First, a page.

Baskerville Trivia Fun

“Ken Ludwig’s Baskerville: A Sherlock Holmes Mystery” is based on the novel ” The Hound of the Baskervilles”…..but did you know  that in “The Hound of the Baskervilles”, Sherlock Holmes is a zombie?

It’s true…..sort of.

Author Sir Arthur Conan Doyle kills off his famous detective at the end of the short story “The Final Problem,” published in 1894. Conan Doyle resented the fact that demands for his Holmes stories were overwhelming all of his other, more serious, writing projects. So Conan Doyle killed off Holmes by throwing his character into a waterfall with his archenemy Doctor Moriarty. And then he got down to the business of writing novels hardly anyone reads today. While Conan Doyle may have regarded the Holmes stories as trashy fiction, he had to admit that they paid well. Everybody wanted to read about Sherlock Holmes. So in 1901, Conan Doyle brushed off his detective’s old pipe and magnifying glass and produced another Holmes story: the novel-length “The Hound of the Baskervilles”. He published it first in chapters for the Strand Magazine and then as a book in 1902.

The reason we say that Holmes is a zombie in this novel is not because he has an uncontrollable desire for brains. But “The Hound of the Baskervilles” came out seven years after Conan Doyle killed off Holmes, and four years before Conan Doyle officially brought Holmes back to life, in The Return of Sherlock Holmes (1905). So, like any good zombie, the Holmes in “Baskervilles” is both alive and dead: alive because the novel is set before his official “death” in 1894, and dead because the book came out before Conan Doyle committed to bringing Holmes back permanently.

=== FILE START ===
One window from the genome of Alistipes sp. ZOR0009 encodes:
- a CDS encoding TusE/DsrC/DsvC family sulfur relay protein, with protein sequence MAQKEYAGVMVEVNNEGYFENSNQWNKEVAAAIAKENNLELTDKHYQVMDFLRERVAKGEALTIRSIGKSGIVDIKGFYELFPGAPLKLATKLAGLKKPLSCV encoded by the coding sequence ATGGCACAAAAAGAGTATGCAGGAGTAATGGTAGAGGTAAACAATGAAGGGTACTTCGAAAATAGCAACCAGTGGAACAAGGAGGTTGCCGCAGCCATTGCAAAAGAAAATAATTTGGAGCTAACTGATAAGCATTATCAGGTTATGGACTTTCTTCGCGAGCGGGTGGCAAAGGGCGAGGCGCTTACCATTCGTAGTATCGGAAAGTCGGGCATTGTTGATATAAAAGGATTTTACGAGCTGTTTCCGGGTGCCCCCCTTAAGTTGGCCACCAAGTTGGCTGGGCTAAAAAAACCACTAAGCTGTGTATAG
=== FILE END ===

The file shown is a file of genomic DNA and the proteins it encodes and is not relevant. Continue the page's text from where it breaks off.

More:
Remember to keep up with all the Longwood Theatre action and prepare for our production of “Ken Ludwig’s Baskerville: A Sherlock Holmes Mystery” coming this Spring!

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We are Back and Ready to Go!

We are back! We hope everyone had a safe and happy holiday break and that you were able to spend time with family and friends despite the safety restrictions.

We hope you were able to see and enjoy our online virtual performance last fall of “She Kills Monsters”. Many of you will recall we we’re planning to perform “Baskerville: A Sherlock Holmes Mystery” when the pandemic hit hard last Spring. Well we are in the process of putting it all together to present to you as an online virtual performance this Spring! The show is all cast and the backstage work is being done for expected viewing dates in April.

“Baskerville: A Sherlock Holmes Mystery” is a play by American playwright Ken Ludwig. It premiered in Washington, D.C. in January 2015. The play is a humorous adaptation of Sir Arthur Conan Doyle’s 1902 novel The Hound of the Baskervilles featuring over forty characters played by five actors. Follow this blog and our social media ( Facebook, Twitter, Instagram ) to stay in the know about what’s happening in Longwood Theatre!

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Applications being accepted for grants that support hands-on academic projects in all disciplines

 

Conducting research or working on another hands-on academic project alongside a faculty member is a great resume-builder for college students.

At Longwood, these mind-expanding, confidence-boosting opportunities aren’t just for science students. They’re accessible to every student, regardless of their rank (freshman, sophomore, etc.) and regardless of their department or discipline. Likewise, every student is eligible to apply for financial support from Longwood to help cover the expenses of their projects.

The Office of Student Research is currently accepting grant applications for this semester. The deadline for the first round of funding is 5 p.m. Friday, Jan. 29. Your student can find the application on the Office of Student Research website under Student Research Funding.